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“Neurochemical Evidence That Hallucinogenic Drugs Are 5=HT1C Receptor Agonists: What Next?”.
NIDA Research Monograph. 1994 Oct;146:203-213.
Behavioral, electrophysiological, and neurochemical evidence points to the serotonin2(5-HT2) receptor as an important site of action for hallucinogenic drugs (Glennon, this volume). Several years ago, the hypothesis was developed that hallucinogenic drugs might also be 5-HT1C receptor agonists. This hypothesis was based on the significant sequence homology in the deduced amino acid structure of the 5-HT2 and 5-HT1C receptors, their pharmacological similarities, and the evidence that both receptors are linked to the same signal transduction pathway: phosphoinositide hydrolysis. In the past 4 years, the author and colleagues at Vanderbilt University have accumulated compelling evidence in support of this hypothesis.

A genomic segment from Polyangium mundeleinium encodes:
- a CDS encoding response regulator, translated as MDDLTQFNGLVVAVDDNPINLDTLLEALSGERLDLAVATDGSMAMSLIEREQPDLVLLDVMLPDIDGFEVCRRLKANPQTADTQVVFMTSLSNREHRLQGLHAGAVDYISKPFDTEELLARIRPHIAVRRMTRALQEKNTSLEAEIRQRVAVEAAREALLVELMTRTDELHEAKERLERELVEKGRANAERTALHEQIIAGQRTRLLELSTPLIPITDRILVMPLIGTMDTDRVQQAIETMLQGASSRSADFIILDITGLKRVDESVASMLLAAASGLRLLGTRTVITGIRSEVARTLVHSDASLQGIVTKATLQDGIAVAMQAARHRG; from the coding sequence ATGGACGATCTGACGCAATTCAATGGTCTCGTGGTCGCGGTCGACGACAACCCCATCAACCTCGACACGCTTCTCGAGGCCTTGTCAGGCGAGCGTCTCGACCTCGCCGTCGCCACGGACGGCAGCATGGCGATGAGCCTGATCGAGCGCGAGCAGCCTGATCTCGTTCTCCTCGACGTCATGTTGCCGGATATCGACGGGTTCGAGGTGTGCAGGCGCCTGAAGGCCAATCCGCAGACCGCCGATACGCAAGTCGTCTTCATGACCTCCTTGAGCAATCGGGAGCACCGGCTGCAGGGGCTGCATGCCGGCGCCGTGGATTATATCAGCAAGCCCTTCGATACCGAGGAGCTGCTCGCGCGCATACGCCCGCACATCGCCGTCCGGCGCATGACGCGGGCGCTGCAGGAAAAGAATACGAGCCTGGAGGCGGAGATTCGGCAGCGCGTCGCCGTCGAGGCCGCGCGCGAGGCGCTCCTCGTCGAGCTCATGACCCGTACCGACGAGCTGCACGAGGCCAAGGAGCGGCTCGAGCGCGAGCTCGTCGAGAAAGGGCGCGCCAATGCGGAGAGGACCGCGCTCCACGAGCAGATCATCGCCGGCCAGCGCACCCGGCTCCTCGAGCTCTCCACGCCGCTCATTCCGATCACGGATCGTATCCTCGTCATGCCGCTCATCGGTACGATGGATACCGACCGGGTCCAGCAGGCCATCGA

A more profound question remaining unanswered is the relative roles of the 5-HT2 and 5-HT1C receptors in the various actions of these drugs, in particular, hallucinations. Studies of this question are just beginning and are based on three strategies: a neurochemical effect important to hallucinations should be a common property of all hallucinogenic drugs; close structural analogs of hallucinogenic drugs that do not elicit hallucinations should also not elicit the neurochemical response; and tolerance should develop to the behavioral effects of hallucinogenic drugs. Results of these studies are summarized in this chapter.
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